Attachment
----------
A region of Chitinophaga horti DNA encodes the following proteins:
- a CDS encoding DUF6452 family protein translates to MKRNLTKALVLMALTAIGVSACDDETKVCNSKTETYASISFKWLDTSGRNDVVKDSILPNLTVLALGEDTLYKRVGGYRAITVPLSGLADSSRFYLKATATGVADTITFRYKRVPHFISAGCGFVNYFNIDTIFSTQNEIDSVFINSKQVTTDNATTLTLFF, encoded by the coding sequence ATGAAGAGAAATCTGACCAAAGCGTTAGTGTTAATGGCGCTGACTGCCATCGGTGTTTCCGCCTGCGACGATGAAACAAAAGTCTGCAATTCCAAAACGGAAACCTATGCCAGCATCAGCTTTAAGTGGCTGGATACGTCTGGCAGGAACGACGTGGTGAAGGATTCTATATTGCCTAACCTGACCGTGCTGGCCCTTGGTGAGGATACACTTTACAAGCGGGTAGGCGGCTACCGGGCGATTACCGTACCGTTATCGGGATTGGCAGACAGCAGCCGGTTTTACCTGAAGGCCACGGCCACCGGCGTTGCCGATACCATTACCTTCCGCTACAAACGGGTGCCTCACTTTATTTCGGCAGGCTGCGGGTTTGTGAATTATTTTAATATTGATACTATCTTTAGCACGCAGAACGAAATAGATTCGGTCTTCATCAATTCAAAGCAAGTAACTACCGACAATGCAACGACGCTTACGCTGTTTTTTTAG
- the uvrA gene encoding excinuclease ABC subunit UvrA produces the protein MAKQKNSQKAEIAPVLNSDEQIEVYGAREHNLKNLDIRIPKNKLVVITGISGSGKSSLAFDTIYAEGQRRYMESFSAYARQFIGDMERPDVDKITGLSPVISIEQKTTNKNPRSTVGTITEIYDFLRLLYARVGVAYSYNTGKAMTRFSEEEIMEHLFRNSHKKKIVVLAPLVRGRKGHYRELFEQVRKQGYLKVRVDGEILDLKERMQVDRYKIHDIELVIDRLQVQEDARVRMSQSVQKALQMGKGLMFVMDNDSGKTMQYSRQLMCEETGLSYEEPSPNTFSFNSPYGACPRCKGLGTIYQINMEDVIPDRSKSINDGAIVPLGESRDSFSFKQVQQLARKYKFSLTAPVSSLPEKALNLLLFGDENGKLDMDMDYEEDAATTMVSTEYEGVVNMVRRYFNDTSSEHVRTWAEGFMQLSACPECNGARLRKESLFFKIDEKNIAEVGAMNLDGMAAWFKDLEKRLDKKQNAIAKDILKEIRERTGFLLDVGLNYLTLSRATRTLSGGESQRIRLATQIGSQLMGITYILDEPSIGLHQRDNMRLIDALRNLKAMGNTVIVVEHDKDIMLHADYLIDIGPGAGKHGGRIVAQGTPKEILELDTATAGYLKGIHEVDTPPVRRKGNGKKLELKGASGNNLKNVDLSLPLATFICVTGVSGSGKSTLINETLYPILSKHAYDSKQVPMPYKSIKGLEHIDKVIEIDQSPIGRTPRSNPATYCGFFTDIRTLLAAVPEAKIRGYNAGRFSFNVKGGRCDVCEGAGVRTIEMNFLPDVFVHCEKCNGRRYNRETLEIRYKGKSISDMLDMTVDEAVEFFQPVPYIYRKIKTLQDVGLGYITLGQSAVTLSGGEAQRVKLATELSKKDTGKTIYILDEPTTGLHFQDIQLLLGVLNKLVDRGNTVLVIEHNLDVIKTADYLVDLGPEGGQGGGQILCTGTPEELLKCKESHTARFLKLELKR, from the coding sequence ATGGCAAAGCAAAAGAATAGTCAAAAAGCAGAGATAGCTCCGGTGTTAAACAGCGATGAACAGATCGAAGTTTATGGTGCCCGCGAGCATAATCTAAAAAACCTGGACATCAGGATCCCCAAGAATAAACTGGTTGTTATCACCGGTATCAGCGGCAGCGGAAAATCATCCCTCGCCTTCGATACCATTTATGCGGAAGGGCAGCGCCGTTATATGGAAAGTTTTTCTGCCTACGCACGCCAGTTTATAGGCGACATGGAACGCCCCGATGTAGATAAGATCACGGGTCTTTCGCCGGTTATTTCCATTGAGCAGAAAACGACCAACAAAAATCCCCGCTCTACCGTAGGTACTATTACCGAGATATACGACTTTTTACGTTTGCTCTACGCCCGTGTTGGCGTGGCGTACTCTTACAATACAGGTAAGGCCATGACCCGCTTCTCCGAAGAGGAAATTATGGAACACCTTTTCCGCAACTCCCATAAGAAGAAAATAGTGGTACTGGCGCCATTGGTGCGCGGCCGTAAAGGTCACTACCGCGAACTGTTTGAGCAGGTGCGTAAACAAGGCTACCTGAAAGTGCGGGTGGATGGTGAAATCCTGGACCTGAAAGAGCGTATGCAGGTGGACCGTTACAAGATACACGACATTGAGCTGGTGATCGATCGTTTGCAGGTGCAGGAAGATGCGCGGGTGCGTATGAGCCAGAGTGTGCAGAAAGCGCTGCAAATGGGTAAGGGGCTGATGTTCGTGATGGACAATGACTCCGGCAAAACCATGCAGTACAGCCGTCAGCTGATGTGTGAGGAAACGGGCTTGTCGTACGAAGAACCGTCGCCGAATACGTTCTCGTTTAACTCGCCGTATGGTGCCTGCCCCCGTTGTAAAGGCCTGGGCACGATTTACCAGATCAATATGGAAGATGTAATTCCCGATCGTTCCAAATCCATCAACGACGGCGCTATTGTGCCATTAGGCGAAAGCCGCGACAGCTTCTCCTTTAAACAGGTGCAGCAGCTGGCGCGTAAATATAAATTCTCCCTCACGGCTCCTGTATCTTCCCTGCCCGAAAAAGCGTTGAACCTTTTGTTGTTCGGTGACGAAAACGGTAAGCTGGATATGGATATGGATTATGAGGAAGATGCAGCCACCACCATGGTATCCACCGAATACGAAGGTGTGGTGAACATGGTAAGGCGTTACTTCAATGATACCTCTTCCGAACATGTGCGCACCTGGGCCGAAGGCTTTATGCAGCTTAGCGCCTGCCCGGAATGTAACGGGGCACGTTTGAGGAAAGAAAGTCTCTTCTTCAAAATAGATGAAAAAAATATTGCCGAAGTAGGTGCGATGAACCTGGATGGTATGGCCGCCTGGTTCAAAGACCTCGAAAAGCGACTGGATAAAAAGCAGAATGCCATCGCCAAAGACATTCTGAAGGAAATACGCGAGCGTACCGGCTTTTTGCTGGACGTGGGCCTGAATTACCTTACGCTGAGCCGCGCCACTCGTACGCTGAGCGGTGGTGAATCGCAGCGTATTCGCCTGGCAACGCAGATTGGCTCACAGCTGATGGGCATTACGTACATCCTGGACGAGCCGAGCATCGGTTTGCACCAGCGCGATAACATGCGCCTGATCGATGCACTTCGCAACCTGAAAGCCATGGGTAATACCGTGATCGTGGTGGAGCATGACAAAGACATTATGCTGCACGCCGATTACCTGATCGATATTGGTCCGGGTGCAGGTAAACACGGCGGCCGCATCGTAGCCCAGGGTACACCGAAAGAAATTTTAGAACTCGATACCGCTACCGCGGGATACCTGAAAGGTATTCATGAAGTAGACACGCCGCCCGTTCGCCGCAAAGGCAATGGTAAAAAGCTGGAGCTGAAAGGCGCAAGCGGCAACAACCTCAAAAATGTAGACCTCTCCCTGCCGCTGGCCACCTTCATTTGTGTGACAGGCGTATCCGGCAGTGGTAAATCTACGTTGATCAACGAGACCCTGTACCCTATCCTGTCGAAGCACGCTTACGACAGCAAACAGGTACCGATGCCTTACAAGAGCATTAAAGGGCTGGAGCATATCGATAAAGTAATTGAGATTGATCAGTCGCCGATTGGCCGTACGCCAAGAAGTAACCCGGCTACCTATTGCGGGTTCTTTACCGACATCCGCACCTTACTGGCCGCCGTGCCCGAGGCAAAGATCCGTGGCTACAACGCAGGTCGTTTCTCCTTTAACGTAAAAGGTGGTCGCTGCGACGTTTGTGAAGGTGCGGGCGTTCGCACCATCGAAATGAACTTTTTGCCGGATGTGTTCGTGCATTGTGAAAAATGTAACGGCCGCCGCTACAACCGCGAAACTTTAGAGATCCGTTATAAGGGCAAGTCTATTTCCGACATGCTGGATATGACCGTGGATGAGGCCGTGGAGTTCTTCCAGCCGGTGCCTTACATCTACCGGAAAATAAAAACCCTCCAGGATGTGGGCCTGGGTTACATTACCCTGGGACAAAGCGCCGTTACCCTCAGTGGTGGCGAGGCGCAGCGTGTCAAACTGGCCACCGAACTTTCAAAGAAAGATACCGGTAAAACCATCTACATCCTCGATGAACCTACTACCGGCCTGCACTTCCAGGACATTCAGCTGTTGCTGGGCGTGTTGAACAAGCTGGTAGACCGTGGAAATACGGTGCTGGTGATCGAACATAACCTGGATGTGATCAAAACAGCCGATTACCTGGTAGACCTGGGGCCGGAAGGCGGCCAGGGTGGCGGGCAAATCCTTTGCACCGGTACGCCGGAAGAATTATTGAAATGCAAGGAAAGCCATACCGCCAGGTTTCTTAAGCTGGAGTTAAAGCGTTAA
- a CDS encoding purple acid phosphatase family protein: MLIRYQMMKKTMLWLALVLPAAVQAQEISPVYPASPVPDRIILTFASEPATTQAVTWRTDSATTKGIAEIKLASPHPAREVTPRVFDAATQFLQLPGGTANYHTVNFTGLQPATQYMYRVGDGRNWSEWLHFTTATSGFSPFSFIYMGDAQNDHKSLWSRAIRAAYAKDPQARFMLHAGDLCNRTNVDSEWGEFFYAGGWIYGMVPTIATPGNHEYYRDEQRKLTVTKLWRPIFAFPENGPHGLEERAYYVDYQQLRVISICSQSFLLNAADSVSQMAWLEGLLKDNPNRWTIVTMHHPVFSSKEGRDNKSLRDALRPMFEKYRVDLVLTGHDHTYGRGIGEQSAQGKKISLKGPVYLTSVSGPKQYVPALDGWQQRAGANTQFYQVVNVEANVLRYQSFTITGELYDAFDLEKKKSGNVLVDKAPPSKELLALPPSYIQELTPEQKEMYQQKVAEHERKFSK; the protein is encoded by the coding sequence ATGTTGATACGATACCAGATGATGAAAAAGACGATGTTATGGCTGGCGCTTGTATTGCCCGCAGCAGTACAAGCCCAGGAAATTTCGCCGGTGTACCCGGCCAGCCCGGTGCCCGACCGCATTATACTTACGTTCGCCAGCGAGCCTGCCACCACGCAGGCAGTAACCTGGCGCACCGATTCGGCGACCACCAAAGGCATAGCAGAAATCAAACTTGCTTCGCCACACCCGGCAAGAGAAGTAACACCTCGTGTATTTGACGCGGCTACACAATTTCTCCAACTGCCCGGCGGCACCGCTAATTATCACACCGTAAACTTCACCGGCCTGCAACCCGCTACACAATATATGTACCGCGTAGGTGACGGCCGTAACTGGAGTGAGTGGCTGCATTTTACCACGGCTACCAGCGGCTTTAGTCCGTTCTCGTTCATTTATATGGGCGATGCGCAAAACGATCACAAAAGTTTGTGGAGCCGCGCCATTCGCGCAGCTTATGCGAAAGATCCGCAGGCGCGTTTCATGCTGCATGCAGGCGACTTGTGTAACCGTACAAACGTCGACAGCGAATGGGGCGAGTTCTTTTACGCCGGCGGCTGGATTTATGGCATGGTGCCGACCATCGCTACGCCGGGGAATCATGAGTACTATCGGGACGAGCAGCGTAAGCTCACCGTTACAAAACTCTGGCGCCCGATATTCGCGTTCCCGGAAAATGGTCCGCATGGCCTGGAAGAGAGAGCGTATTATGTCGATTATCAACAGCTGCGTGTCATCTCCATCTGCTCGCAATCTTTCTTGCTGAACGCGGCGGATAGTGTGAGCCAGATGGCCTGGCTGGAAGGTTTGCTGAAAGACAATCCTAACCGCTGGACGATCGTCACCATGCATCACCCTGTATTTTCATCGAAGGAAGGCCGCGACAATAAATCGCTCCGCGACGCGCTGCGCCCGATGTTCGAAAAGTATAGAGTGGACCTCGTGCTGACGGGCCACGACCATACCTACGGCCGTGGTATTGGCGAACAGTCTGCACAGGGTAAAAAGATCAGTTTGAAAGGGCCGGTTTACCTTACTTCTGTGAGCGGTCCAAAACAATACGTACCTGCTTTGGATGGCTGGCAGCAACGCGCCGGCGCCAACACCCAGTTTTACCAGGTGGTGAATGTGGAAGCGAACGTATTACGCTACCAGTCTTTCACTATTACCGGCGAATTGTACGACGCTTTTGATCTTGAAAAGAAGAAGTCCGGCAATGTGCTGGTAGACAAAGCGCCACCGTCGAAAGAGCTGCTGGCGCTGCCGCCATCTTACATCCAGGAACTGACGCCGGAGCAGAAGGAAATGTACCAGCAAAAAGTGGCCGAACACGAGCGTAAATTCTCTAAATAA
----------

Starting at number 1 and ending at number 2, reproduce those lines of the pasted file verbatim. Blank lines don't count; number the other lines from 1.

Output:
A region of Chitinophaga horti DNA encodes the following proteins:
- a CDS encoding DUF6452 family protein translates to MKRNLTKALVLMALTAIGVSACDDETKVCNSKTETYASISFKWLDTSGRNDVVKDSILPNLTVLALGEDTLYKRVGGYRAITVPLSGLADSSRFYLKATATGVADTITFRYKRVPHFISAGCGFVNYFNIDTIFSTQNEIDSVFINSKQVTTDNATTLTLFF, encoded by the coding sequence ATGAAGAGAAATCTGACCAAAGCGTTAGTGTTAATGGCGCTGACTGCCATCGGTGTTTCCGCCTGCGACGATGAAACAAAAGTCTGCAATTCCAAAACGGAAACCTATGCCAGCATCAGCTTTAAGTGGCTGGATACGTCTGGCAGGAACGACGTGGTGAAGGATTCTATATTGCCTAACCTGACCGTGCTGGCCCTTGGTGAGGATACACTTTACAAGCGGGTAGGCGGCTACCGGGCGATTACCGTACCGTTATCGGGATTGGCAGACAGCAGCCGGTTTTACCTGAAGGCCACGGCCACCGGCGTTGCCGATACCATTACCTTCCGCTACAAACGGGTGCCTCACTTTATTTCGGCAGGCTGCGGGTTTGTGAATTATTTTAATATTGATACTATCTTTAGCACGCAGAACGAAATAGATTCGGTCTTCATCAATTCAAAGCAAGTAACTACCGACAATGCAACGACGCTTACGCTGTTTTTTTAG